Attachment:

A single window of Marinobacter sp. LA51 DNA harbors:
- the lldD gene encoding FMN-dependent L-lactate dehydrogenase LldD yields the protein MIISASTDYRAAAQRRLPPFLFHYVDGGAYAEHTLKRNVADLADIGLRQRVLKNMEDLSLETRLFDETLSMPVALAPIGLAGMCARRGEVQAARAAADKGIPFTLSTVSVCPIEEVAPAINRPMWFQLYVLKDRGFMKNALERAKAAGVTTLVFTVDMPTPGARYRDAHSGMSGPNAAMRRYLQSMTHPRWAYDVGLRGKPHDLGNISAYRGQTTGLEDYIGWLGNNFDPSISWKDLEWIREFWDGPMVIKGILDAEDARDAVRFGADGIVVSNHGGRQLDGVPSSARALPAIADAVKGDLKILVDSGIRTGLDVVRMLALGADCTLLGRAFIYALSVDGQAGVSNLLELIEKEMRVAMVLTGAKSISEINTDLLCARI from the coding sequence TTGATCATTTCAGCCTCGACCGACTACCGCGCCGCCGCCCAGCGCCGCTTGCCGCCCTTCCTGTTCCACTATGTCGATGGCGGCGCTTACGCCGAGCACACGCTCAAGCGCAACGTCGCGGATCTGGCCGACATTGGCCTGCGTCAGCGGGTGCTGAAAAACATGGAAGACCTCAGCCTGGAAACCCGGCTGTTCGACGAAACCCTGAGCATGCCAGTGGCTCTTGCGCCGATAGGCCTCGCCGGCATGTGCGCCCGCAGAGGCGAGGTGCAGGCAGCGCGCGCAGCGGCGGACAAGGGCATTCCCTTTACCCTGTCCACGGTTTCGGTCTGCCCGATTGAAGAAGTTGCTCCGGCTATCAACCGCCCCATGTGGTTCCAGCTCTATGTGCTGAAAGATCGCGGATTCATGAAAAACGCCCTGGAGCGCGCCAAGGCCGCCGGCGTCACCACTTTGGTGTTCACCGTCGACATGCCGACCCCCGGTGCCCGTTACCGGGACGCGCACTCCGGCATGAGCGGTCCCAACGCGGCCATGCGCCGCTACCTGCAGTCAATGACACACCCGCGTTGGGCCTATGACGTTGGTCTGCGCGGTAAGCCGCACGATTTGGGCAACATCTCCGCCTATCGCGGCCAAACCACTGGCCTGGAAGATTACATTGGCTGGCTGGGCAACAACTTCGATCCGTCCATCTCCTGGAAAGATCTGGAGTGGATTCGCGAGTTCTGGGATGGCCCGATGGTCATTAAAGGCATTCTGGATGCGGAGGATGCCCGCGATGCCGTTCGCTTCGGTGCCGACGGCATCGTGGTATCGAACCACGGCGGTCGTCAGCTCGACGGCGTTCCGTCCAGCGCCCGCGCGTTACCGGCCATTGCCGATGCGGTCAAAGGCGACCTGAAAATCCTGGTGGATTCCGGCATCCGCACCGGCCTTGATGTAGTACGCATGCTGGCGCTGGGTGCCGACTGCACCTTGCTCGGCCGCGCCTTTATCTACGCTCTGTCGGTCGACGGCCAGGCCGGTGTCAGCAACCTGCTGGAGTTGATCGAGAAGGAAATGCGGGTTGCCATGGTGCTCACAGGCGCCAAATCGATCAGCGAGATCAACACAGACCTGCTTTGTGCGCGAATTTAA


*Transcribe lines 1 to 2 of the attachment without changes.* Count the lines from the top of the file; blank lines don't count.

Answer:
A single window of Marinobacter sp. LA51 DNA harbors:
- the lldD gene encoding FMN-dependent L-lactate dehydrogenase LldD yields the protein MIISASTDYRAAAQRRLPPFLFHYVDGGAYAEHTLKRNVADLADIGLRQRVLKNMEDLSLETRLFDETLSMPVALAPIGLAGMCARRGEVQAARAAADKGIPFTLSTVSVCPIEEVAPAINRPMWFQLYVLKDRGFMKNALERAKAAGVTTLVFTVDMPTPGARYRDAHSGMSGPNAAMRRYLQSMTHPRWAYDVGLRGKPHDLGNISAYRGQTTGLEDYIGWLGNNFDPSISWKDLEWIREFWDGPMVIKGILDAEDARDAVRFGADGIVVSNHGGRQLDGVPSSARALPAIADAVKGDLKILVDSGIRTGLDVVRMLALGADCTLLGRAFIYALSVDGQAGVSNLLELIEKEMRVAMVLTGAKSISEINTDLLCARI from the coding sequence TTGATCATTTCAGCCTCGACCGACTACCGCGCCGCCGCCCAGCGCCGCTTGCCGCCCTTCCTGTTCCACTATGTCGATGGCGGCGCTTACGCCGAGCACACGCTCAAGCGCAACGTCGCGGATCTGGCCGACATTGGCCTGCGTCAGCGGGTGCTGAAAAACATGGAAGACCTCAGCCTGGAAACCCGGCTGTTCGACGAAACCCTGAGCATGCCAGTGGCTCTTGCGCCGATAGGCCTCGCCGGCATGTGCGCCCGCAGAGGCGAGGTGCAGGCAGCGCGCGCAGCGGCGGACAAGGGCATTCCCTTTACCCTGTCCACGGTTTCGGTCTGCCCGATTGAAGAAGTTGCTCCGGCTATCAACCGCCCCATGTGGTTCCAGCTCTATGTGCTGAAAGATCGCGGATTCATGAAAAACGCCCTGGAGCGCGCCAAGGCCGCCGGCGTCACCACTTTGGTGTTCACCGTCGACATGCCGACCCCCGGTGCCCGTTACCGGGACGCGCACTCCGGCATGAGCGGTCCCAACGCGGCCATGCGCCGCTACCTGCAGTCAATGACACACCCGCGTTGGGCCTATGACGTTGGTCTGCGCGGTAAGCCGCACGATTTGGGCAACATCTCCGCCTATCGCGGCCAAACCACTGGCCTGGAAGATTACATTGGCTGGCTGGGCAACAACTTCGATCCGTCCATCTCCTGGAAAGATCTGGAGTGGATTCGCGAGTTCTGGGATGGCCCGATGGTCATTAAAGGCATTCTGGATGCGGAGGATGCCCGCGATGCCGTTCGCTTCGGTGCCGACGGCATCGTGGTATCGAACCACGGCGGTCGTCAGCTCGACGGCGTTCCGTCCAGCGCCCGCGCGTTACCGGCCATTGCCGATGCGGTCAAAGGCGACCTGAAAATCCTGGTGGATTCCGGCATCCGCACCGGCCTTGATGTAGTACGCATGCTGGCGCTGGGTGCCGACTGCACCTTGCTCGGCCGCGCCTTTATCTACGCTCTGTCGGTCGACGGCCAGGCCGGTGTCAGCAACCTGCTGGAGTTGATCGAGAAGGAAATGCGGGTTGCCATGGTGCTCACAGGCGCCAAATCGATCAGCGAGATCAACACAGACCTGCTTTGTGCGCGAATTTAA